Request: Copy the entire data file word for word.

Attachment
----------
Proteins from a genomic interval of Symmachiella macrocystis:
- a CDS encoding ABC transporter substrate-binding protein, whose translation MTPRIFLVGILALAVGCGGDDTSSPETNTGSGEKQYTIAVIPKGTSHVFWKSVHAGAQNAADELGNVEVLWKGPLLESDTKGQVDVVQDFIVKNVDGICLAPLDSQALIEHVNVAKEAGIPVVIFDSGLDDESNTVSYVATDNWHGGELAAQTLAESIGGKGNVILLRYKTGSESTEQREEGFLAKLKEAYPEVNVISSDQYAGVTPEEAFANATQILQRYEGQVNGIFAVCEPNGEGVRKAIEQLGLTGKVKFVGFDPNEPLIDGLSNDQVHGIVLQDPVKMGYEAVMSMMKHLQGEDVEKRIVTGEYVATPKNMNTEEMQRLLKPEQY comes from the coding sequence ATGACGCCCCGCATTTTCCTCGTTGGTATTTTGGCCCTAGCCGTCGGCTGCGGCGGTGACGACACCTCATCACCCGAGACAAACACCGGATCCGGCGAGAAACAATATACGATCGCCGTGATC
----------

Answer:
Proteins from a genomic interval of Symmachiella macrocystis:
- a CDS encoding ABC transporter substrate-binding protein, whose translation MTPRIFLVGILALAVGCGGDDTSSPETNTGSGEKQYTIAVIPKGTSHVFWKSVHAGAQNAADELGNVEVLWKGPLLESDTKGQVDVVQDFIVKNVDGICLAPLDSQALIEHVNVAKEAGIPVVIFDSGLDDESNTVSYVATDNWHGGELAAQTLAESIGGKGNVILLRYKTGSESTEQREEGFLAKLKEAYPEVNVISSDQYAGVTPEEAFANATQILQRYEGQVNGIFAVCEPNGEGVRKAIEQLGLTGKVKFVGFDPNEPLIDGLSNDQVHGIVLQDPVKMGYEAVMSMMKHLQGEDVEKRIVTGEYVATPKNMNTEEMQRLLKPEQY comes from the coding sequence ATGACGCCCCGCATTTTCCTCGTTGGTATTTTGGCCCTAGCCGTCGGCTGCGGCGGTGACGACACCTCATCACCCGAGACAAACACCGGATCCGGCGAGAAACAATATACGATCGCCGTGATC